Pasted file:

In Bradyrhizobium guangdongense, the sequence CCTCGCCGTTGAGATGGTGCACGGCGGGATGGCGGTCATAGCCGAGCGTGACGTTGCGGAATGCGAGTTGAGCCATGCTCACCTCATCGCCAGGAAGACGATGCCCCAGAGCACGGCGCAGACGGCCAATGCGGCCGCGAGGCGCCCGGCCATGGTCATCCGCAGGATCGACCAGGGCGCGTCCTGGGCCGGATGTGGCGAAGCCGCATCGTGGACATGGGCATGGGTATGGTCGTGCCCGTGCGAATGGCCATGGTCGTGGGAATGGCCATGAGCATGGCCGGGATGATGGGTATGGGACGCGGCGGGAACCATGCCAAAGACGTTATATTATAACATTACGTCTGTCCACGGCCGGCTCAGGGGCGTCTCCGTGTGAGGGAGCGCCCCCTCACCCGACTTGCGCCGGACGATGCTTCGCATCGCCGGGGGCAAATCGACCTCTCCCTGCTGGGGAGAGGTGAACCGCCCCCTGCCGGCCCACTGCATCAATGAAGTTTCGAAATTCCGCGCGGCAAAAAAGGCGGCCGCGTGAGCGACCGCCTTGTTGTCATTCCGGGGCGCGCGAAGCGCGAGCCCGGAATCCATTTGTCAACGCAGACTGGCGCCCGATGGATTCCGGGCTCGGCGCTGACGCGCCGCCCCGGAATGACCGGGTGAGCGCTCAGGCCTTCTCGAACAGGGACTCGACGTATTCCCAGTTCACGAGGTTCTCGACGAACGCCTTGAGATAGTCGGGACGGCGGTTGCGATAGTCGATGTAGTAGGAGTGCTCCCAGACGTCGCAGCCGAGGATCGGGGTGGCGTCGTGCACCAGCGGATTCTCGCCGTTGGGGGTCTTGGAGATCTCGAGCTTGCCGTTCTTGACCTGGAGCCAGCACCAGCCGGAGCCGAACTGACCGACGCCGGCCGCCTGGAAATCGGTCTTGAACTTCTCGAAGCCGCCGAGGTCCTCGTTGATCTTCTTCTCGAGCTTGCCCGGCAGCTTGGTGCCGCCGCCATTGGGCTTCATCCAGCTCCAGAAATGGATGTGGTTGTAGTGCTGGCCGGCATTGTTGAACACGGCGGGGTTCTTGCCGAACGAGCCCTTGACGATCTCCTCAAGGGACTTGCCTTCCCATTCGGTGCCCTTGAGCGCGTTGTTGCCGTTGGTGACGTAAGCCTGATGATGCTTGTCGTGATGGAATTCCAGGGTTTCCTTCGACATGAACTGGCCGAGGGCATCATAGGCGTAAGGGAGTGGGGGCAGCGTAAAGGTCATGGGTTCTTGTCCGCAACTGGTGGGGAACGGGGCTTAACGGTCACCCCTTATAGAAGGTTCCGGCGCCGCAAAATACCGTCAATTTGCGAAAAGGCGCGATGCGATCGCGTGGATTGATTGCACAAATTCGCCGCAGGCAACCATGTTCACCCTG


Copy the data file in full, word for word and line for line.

In Bradyrhizobium guangdongense, the sequence CCTCGCCGTTGAGATGGTGCACGGCGGGATGGCGGTCATAGCCGAGCGTGACGTTGCGGAATGCGAGTTGAGCCATGCTCACCTCATCGCCAGGAAGACGATGCCCCAGAGCACGGCGCAGACGGCCAATGCGGCCGCGAGGCGCCCGGCCATGGTCATCCGCAGGATCGACCAGGGCGCGTCCTGGGCCGGATGTGGCGAAGCCGCATCGTGGACATGGGCATGGGTATGGTCGTGCCCGTGCGAATGGCCATGGTCGTGGGAATGGCCATGAGCATGGCCGGGATGATGGGTATGGGACGCGGCGGGAACCATGCCAAAGACGTTATATTATAACATTACGTCTGTCCACGGCCGGCTCAGGGGCGTCTCCGTGTGAGGGAGCGCCCCCTCACCCGACTTGCGCCGGACGATGCTTCGCATCGCCGGGGGCAAATCGACCTCTCCCTGCTGGGGAGAGGTGAACCGCCCCCTGCCGGCCCACTGCATCAATGAAGTTTCGAAATTCCGCGCGGCAAAAAAGGCGGCCGCGTGAGCGACCGCCTTGTTGTCATTCCGGGGCGCGCGAAGCGCGAGCCCGGAATCCATTTGTCAACGCAGACTGGCGCCCGATGGATTCCGGGCTCGGCGCTGACGCGCCGCCCCGGAATGACCGGGTGAGCGCTCAGGCCTTCTCGAACAGGGACTCGACGTATTCCCAGTTCACGAGGTTCTCGACGAACGCCTTGAGATAGTCGGGACGGCGGTTGCGATAGTCGATGTAGTAGGAGTGCTCCCAGACGTCGCAGCCGAGGATCGGGGTGGCGTCGTGCACCAGCGGATTCTCGCCGTTGGGGGTCTTGGAGATCTCGAGCTTGCCGTTCTTGACCTGGAGCCAGCACCAGCCGGAGCCGAACTGACCGACGCCGGCCGCCTGGAAATCGGTCTTGAACTTCTCGAAGCCGCCGAGGTCCTCGTTGATCTTCTTCTCGAGCTTGCCCGGCAGCTTGGTGCCGCCGCCATTGGGCTTCATCCAGCTCCAGAAATGGATGTGGTTGTAGTGCTGGCCGGCATTGTTGAACACGGCGGGGTTCTTGCCGAACGAGCCCTTGACGATCTCCTCAAGGGACTTGCCTTCCCATTCGGTGCCCTTGAGCGCGTTGTTGCCGTTGGTGACGTAAGCCTGATGATGCTTGTCGTGATGGAATTCCAGGGTTTCCTTCGACATGAACTGGCCGAGGGCATCATAGGCGTAAGGGAGTGGGGGCAGCGTAAAGGTCATGGGTTCTTGTCCGCAACTGGTGGGGAACGGGGCTTAACGGTCACCCCTTATAGAAGGTTCCGGCGCCGCAAAATACCGTCAATTTGCGAAAAGGCGCGATGCGATCGCGTGGATTGATTGCACAAATTCGCCGCAGGCAACCATGTTCACCCTG